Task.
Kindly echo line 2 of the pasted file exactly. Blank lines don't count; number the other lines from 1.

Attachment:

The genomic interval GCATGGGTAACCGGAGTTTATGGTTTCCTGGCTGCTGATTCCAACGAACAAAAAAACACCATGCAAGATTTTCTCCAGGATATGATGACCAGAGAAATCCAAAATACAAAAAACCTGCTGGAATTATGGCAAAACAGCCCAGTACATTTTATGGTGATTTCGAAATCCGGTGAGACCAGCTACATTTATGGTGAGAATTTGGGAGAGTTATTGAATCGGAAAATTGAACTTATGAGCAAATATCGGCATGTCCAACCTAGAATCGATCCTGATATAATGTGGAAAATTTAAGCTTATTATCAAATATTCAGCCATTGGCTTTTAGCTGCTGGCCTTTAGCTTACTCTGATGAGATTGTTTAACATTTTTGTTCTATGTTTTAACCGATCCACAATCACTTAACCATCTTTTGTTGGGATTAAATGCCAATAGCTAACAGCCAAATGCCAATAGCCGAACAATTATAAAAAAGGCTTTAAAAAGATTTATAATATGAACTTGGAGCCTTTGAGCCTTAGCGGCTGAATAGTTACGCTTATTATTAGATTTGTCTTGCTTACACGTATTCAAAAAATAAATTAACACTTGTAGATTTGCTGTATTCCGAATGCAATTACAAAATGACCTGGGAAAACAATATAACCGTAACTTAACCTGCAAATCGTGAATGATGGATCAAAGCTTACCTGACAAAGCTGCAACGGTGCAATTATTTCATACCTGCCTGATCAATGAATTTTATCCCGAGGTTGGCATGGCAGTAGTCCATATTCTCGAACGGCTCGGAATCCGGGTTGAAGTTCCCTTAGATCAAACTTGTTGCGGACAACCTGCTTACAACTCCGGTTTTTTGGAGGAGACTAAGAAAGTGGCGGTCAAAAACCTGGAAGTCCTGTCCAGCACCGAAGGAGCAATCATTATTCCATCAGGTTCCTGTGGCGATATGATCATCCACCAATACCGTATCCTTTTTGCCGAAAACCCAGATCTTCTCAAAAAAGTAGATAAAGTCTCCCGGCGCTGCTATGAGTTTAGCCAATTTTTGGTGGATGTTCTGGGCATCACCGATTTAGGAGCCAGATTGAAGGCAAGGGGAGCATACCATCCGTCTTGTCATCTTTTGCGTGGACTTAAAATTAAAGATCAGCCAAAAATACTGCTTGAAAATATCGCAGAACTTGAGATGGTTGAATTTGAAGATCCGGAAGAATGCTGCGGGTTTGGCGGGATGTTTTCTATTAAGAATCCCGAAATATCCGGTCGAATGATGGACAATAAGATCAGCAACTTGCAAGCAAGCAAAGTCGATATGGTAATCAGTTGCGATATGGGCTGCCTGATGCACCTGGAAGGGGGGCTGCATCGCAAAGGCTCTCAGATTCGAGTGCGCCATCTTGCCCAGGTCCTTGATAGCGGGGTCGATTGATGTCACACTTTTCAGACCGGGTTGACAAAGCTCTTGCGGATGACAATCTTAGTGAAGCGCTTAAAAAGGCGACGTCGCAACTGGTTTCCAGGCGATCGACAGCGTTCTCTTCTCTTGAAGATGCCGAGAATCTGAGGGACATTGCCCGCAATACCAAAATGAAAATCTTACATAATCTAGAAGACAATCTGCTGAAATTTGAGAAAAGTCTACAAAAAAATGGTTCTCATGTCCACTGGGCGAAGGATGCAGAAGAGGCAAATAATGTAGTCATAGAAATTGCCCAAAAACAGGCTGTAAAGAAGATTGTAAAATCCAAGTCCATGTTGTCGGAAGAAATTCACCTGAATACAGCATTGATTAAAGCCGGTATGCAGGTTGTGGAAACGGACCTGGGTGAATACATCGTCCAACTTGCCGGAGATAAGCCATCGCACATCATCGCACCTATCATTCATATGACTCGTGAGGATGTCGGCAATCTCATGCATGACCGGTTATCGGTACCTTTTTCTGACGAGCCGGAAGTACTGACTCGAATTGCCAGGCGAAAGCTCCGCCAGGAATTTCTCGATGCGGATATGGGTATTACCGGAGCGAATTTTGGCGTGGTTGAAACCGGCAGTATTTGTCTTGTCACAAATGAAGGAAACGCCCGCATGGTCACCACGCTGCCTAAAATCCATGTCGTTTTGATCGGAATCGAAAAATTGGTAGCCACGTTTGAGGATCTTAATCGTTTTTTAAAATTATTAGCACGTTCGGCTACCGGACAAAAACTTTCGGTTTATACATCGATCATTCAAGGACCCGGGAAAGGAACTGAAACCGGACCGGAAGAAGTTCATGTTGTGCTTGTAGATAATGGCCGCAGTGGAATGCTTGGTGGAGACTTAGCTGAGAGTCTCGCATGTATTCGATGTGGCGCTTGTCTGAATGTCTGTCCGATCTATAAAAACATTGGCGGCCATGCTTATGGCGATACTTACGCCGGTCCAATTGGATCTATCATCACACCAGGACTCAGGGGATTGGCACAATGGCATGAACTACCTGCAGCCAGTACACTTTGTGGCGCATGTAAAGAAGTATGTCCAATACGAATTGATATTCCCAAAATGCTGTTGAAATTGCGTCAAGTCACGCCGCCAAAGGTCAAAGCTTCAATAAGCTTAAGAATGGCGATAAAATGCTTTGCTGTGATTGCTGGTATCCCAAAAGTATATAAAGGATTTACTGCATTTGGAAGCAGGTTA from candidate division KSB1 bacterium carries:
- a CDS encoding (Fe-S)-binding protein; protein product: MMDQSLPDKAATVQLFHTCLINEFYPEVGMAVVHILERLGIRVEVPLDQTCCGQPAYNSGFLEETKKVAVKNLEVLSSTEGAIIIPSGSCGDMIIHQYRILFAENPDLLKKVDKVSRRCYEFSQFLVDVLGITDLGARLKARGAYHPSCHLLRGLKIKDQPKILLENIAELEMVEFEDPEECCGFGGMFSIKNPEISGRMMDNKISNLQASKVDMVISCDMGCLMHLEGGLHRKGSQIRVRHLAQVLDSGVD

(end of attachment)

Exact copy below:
- a CDS encoding (Fe-S)-binding protein; protein product: MMDQSLPDKAATVQLFHTCLINEFYPEVGMAVVHILERLGIRVEVPLDQTCCGQPAYNSGFLEETKKVAVKNLEVLSSTEGAIIIPSGSCGDMIIHQYRILFAENPDLLKKVDKVSRRCYEFSQFLVDVLGITDLGARLKARGAYHPSCHLLRGLKIKDQPKILLENIAELEMVEFEDPEECCGFGGMFSIKNPEISGRMMDNKISNLQASKVDMVISCDMGCLMHLEGGLHRKGSQIRVRHLAQVLDSGVD